Making Vanilla Extract - It's Nice, Nice, Baby!
Anyone who bakes (me included) knows how critical vanilla extract is to many recipes. Who can resist that wonderful vanilla aroma, or the subtle flavor it brings to so many cakes, cookies and scones?
According to The Spice House, vanilla beans are expensive because of the time and effort involved in growing and drying the beans. It takes at least 3 years for the plant to mature, and it’s very labor-intensive to cultivate as the vanilla flower must be hand-pollinated. Plus, it takes over 600 vanilla blossoms to produce 1 kilogram (2.2 pounds) of beans. Also, Madagascar, which produces about 80% of the vanilla bean crop was hit by a powerful cyclone in 2017 which destroyed abut 30% of the crop. All of these factors have driven up the price in the past few years.
The high price of natural vanilla beans has created a market for synthetic alternatives. Most of the time when you are eating vanilla-flavored food, or if the vanilla extract is cheap, you will be consuming artificial vanilla. This is made from a synthetic flavor version vanillin (the flavor that occurs naturally in vanilla beans) and it accounts for about 95% of the vanilla flavoring used today.
If you think that the little specks of vanilla in a product means that it is natural vanilla extract – think again! Manufacturers often buy “spent vanilla specks” which are made from dried, ground, used beans and add them as a “visual enhancement” to their food.
So faced with the reality of high prices and a lot of artificial extract out there, it seemed like a good idea to test whether making my own vanilla extract was worth it.
What you need
All you need is 2 simple ingredients:
- 2 large or 3 medium vanilla beans
- 1 cup of vodka – this does not have to be a fancy brand, and it should definitely not be a flavored vodka.
Plus you'll need a clean glass jar with a tight-fitting lid.
What to do
- Slice open the vanilla beans to expose the seeds.
- Add the vanilla beans to the jar.
- Pour the vodka into the jar, over the beans.
- Seal the jar and shake it a few times.
- Place the jar in a cool, dark place.
- Once or twice a week, shake the jar and replace it in the cool dark place.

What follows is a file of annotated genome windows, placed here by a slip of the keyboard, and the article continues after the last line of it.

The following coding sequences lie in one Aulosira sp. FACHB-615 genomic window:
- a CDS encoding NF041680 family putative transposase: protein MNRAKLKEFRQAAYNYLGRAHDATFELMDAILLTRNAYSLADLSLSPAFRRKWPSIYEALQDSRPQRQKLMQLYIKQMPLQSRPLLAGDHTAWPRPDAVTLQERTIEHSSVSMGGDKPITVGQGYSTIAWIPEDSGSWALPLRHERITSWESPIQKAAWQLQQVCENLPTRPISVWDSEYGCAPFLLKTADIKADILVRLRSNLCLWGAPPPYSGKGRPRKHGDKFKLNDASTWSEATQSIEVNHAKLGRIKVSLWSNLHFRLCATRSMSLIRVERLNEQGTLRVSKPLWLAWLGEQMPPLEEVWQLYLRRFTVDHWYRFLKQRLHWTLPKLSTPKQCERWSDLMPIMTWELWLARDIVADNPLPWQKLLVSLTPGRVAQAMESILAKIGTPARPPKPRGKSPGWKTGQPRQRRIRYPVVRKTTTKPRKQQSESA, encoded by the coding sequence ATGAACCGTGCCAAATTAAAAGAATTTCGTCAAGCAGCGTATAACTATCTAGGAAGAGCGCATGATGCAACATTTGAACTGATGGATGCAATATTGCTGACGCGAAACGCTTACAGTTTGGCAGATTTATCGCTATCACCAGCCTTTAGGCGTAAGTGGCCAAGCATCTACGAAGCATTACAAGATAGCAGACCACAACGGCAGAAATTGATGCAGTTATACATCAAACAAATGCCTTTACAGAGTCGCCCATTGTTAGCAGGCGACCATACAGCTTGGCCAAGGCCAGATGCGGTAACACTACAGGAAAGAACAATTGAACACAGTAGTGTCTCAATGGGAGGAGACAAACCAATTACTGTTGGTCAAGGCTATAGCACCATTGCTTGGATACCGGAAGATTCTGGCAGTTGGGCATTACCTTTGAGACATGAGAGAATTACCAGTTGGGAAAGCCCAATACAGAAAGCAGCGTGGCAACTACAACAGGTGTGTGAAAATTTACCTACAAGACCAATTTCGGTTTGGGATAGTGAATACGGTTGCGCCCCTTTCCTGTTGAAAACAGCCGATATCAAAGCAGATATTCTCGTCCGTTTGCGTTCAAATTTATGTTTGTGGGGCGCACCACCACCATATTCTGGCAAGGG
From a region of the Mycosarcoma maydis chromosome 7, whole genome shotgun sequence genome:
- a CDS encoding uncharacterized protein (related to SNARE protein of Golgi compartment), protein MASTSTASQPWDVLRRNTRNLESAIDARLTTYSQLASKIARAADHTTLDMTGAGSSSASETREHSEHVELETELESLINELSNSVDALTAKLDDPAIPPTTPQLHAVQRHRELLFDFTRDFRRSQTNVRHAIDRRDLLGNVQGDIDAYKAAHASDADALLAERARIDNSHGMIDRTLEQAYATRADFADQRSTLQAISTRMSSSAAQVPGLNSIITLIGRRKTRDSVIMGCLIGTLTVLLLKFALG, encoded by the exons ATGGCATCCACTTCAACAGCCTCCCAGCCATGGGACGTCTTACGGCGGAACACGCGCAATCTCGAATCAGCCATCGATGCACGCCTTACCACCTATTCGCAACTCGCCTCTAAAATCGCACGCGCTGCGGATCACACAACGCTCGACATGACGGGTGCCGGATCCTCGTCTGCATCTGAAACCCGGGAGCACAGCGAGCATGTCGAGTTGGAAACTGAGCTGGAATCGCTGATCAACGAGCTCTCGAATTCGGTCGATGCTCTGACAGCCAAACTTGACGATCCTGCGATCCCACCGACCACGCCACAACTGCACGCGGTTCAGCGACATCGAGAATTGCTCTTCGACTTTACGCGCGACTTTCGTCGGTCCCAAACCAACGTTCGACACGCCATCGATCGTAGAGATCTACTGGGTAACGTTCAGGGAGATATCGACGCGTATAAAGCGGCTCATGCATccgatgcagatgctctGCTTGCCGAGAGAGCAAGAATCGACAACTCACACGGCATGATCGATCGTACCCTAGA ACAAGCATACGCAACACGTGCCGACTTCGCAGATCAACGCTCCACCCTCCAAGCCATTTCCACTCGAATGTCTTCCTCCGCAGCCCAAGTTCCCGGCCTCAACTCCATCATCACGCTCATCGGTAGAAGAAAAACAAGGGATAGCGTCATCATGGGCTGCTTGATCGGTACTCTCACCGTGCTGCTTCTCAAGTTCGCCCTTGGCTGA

- After about 8 weeks the extract should be a nice dark brown color and ready to use.
Also, you can keep “topping up” the extract as you use it:
- Once you’ve used about 20% of the extract you can add more vodka to it.
- Also, if you have any vanilla beans left over from other recipes you can add the used pod to the extract too. Just remember to rinse and dry it before adding it to the existing extract.
How much time?
Cutting open the beans and then adding them and the vodka to the jar takes about 5 minutes.
However, you do have to wait at least 8 weeks before the vanilla extract is ready to use.
I made 1 cup of vanilla extract for a cost of $8.87. About 75% of this cost was the vanilla beans since I did not need to buy expensive, name-brand vodka.
If I were to buy the same amount of vanilla extract from the store it would cost me $34. So making it myself is a 74% saving!
Is it worth it?
As long as you can wait the 8 weeks, this is totally worth doing: a definite 5-pig rating! By making it myself I saved a ton of money, plus I know that it is pure vanilla extract.
Don’t forget that you can “top up” the extract with additional vodka and beans so you will continue to save money.
Anything else I should know?
If you’re tempted to make your own vanilla extract and then sell it, be aware that it is the only flavoring in the US that is regulated by the FDA.
I use a lot of vanilla extract because I bake regularly - even this Lemon Zucchini bread uses vanilla extract. What are your favorite ways to use vanilla?